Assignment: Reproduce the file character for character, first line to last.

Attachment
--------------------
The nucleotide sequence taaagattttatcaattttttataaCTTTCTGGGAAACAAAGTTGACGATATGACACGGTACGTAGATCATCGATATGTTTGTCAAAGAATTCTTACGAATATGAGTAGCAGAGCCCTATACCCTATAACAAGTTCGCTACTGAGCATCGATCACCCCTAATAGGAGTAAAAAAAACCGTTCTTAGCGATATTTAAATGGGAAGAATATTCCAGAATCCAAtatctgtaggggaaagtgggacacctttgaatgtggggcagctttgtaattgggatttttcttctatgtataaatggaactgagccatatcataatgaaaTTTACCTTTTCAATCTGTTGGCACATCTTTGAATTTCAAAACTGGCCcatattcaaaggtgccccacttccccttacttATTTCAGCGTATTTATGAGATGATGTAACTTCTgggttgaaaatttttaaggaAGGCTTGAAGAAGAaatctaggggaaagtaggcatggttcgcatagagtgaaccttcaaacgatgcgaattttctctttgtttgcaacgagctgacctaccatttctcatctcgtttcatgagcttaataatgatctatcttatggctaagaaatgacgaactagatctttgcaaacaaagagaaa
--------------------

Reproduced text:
The nucleotide sequence taaagattttatcaattttttataaCTTTCTGGGAAACAAAGTTGACGATATGACACGGTACGTAGATCATCGATATGTTTGTCAAAGAATTCTTACGAATATGAGTAGCAGAGCCCTATACCCTATAACAAGTTCGCTACTGAGCATCGATCACCCCTAATAGGAGTAAAAAAAACCGTTCTTAGCGATATTTAAATGGGAAGAATATTCCAGAATCCAAtatctgtaggggaaagtgggacacctttgaatgtggggcagctttgtaattgggatttttcttctatgtataaatggaactgagccatatcataatgaaaTTTACCTTTTCAATCTGTTGGCACATCTTTGAATTTCAAAACTGGCCcatattcaaaggtgccccacttccccttacttATTTCAGCGTATTTATGAGATGATGTAACTTCTgggttgaaaatttttaaggaAGGCTTGAAGAAGAaatctaggggaaagtaggcatggttcgcatagagtgaaccttcaaacgatgcgaattttctctttgtttgcaacgagctgacctaccatttctcatctcgtttcatgagcttaataatgatctatcttatggctaagaaatgacgaactagatctttgcaaacaaagagaaa